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El Anatsui at the Clark (and everywhere else!)

Posted by Sebastian Smee  June 23, 2011 11:21 AM

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pic00911.jpgEl Anatsui, who was born in Ghana and lives in Nigeria, is the most celebrated African artist alive. Museums all over New England - not to mention the rest of the world - are falling over themselves to show his work.

Locally, the Davis Museum of Art at Wellesley has the most credibility on this score: it is hosting a full retrospective of Anatsui's work, due to close this weekend (see my G cover with interview here).

pic02483.jpgThe Museum of Fine Arts recently purchased one of his dramatic wall sculptures (loosely hanging structures made from the glittering aluminum wrappers from liquor bottles), and will display it when the Linde Family Wing for contemporary art opens in September.

The Hood Museum of Art at Dartmouth College also has one on display.

And now the Sterling and Francince Clark Art Institute in WIlliamstown has borrowed three of these marvelous works (two from the foundation of the thrusting LA collector and philanthropist Eli Broad, one from an anonymous private collection) and mounted them in two galleries of the Tadao Ando-designed Stone Hill Center up the hill from the main museum.

pic02963.jpgThey look stunning. Anatsui may be absurdly ubiquitous (he ticks all the right boxes for right-thinking institutions: African, beautiful work, gently political - i.e. anti-consumerist, anti-colonial). But these works disarm all skepticism. They're the best works by Anatsui I've seen since being introduced to his work at the Venice Biennale of 2007.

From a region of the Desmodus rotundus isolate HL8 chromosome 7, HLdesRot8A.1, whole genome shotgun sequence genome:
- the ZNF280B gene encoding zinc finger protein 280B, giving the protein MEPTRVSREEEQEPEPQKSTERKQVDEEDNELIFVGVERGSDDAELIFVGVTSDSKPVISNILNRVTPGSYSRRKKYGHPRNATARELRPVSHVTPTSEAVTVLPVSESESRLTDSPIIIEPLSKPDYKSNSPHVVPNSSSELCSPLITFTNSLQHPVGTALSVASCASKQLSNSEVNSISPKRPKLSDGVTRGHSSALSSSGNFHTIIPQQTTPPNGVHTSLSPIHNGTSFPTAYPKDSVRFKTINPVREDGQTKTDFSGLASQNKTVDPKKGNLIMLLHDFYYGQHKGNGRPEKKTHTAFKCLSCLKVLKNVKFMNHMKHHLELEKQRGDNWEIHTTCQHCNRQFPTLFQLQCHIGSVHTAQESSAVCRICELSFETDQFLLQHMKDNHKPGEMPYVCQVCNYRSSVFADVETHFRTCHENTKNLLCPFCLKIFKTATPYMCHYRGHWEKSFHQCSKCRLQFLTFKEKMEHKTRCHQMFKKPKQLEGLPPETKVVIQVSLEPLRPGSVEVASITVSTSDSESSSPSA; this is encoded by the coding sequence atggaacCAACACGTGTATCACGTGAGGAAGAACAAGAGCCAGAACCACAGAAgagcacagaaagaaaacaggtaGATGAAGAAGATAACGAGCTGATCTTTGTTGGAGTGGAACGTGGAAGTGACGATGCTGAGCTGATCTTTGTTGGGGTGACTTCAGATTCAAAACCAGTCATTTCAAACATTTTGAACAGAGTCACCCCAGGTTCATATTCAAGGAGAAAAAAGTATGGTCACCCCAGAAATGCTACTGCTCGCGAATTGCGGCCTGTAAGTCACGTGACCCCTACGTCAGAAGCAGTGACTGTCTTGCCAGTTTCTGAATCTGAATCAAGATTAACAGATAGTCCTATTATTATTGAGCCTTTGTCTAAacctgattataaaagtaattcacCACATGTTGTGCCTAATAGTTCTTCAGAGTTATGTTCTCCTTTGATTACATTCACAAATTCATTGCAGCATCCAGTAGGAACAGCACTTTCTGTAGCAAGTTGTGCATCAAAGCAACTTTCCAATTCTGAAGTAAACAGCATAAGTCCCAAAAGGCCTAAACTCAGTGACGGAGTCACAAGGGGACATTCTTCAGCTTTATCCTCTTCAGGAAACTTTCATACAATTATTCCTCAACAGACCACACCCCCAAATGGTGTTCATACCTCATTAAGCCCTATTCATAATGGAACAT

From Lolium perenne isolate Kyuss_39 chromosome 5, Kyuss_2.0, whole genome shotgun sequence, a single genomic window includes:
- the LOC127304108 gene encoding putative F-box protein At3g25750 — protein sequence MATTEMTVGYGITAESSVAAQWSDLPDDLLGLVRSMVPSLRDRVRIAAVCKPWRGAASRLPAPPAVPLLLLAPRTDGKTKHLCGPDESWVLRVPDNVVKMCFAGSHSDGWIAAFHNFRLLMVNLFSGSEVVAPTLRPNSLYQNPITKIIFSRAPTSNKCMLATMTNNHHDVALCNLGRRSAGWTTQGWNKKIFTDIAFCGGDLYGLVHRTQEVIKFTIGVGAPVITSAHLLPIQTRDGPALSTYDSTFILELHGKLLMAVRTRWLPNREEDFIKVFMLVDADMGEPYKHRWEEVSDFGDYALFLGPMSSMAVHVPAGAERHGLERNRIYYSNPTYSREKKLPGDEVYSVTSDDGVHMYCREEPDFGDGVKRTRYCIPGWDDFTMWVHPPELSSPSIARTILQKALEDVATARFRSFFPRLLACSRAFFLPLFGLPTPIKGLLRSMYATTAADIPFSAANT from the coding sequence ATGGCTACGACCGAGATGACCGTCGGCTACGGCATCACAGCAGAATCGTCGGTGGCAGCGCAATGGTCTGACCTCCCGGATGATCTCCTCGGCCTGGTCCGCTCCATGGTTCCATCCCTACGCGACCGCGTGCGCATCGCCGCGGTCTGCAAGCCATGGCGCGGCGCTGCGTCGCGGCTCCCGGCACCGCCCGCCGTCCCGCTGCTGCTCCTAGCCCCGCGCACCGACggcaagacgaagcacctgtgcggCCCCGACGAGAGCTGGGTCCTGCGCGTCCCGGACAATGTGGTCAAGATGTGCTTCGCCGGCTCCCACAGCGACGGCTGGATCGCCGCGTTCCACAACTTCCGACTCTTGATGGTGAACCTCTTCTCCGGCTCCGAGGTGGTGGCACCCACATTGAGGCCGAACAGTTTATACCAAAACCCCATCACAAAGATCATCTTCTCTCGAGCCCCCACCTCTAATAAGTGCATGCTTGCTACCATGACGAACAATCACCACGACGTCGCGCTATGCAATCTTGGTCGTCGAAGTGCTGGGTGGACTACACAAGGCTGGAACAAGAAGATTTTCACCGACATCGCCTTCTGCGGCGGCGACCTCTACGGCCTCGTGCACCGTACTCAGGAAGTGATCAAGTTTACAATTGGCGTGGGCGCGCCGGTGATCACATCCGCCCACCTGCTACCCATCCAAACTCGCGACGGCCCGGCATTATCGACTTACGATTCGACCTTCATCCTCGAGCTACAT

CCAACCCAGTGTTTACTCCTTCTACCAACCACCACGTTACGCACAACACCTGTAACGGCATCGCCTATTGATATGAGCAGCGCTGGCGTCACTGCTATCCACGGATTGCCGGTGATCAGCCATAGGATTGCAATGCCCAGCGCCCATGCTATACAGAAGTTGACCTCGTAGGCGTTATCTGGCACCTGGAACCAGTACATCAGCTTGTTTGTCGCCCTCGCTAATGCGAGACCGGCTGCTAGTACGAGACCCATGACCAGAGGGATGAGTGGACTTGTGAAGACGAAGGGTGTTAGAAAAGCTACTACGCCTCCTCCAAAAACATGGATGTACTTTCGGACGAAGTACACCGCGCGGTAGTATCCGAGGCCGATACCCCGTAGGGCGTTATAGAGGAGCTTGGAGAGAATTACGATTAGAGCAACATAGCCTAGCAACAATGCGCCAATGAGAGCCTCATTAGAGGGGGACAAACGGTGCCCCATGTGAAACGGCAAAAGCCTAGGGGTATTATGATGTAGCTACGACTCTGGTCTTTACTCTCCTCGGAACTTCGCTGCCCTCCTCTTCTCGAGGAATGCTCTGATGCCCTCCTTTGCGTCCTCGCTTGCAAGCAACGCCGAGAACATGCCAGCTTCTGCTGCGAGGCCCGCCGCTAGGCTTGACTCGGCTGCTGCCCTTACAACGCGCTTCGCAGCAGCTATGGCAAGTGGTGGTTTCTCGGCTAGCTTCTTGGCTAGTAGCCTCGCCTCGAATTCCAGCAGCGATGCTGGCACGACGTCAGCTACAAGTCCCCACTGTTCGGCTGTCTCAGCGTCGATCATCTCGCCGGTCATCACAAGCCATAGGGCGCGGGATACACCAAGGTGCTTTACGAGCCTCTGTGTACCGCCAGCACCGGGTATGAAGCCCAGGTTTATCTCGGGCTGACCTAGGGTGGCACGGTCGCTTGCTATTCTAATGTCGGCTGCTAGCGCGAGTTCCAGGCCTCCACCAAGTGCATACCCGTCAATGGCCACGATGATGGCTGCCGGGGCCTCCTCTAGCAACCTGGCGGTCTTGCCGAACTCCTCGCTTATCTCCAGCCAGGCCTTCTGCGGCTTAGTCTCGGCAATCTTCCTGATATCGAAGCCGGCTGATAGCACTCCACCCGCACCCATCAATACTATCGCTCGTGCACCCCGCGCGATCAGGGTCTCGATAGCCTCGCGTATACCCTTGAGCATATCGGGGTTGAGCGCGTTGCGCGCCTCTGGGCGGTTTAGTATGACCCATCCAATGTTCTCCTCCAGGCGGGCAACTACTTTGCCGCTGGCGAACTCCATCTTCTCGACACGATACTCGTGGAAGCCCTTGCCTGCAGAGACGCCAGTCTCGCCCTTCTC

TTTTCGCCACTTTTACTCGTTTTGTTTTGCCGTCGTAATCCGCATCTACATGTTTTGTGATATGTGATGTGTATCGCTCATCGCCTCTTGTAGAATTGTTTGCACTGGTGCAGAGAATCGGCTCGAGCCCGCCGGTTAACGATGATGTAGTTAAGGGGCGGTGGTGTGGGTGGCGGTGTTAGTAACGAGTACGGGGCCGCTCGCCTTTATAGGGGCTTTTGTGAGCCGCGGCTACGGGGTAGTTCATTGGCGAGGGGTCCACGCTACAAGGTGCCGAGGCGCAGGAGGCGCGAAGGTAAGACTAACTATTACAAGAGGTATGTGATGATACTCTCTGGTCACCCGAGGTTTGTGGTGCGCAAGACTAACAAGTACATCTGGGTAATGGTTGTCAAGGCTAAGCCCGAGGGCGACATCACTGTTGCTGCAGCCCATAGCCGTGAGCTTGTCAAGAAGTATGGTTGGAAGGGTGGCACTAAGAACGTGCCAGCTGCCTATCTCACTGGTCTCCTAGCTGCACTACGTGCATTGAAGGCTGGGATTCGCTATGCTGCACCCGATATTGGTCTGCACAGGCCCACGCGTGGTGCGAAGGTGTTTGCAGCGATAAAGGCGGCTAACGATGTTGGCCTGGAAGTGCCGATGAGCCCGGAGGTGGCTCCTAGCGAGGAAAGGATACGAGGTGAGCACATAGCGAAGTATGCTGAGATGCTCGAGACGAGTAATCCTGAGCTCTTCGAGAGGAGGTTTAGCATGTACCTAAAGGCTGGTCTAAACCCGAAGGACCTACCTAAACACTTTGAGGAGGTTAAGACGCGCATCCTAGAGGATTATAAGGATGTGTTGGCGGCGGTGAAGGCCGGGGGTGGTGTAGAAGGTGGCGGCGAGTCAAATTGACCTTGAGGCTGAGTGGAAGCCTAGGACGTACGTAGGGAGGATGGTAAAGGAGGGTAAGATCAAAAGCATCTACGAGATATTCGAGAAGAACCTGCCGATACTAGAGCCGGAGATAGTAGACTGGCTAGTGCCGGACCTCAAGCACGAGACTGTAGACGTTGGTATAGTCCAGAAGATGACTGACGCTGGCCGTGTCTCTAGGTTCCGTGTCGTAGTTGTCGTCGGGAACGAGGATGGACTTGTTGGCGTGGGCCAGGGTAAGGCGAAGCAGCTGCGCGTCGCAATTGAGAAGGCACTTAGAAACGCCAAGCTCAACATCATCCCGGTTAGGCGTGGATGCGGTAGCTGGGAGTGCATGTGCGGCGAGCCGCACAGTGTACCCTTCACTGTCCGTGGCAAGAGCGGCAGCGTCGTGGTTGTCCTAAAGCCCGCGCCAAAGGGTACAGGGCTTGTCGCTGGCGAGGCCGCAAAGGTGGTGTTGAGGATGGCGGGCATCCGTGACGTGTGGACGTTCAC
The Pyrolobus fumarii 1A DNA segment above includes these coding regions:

The artist welcomes improvisation and creativity in the hanging of his works. One here, "Intermittent Signals," is 35 feet long and slumps disconcertingly toward the floor at one end as it extends to an adjacent wall. The effect is dramatic.

pic04536.jpgAnother, "Strips of Earth's Skin," evokes shreds of tattered cloth - and of course the degradation of land. A third, "Delta," is the more recent of the three (2010). With its criss-crossing stripes of colored foil that extend beyond the rectangular format; its mysterious, semi-transparent circular webs near the center; and its dramatic vertical division between gold and silver, it's also the most visually complex.

If you've not seen this artist's work before, this is a great place to start. If only the Clark would put the loud and intrusive video about the artist somewhere more discrete. Education be damned: these works deserve more respect.


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About the author

The Boston Globe Journalist Series: Sebastian Smee
Sebastian Smee is the Globe's art critic, winner of the 2011 Pulitzer Prize for criticism. He joined the paper's staff from Sydney, where he served as the national art critic for The Australian. He can be reached at Follow him on Twitter @SebastianSmee. Read Smee's full bio.

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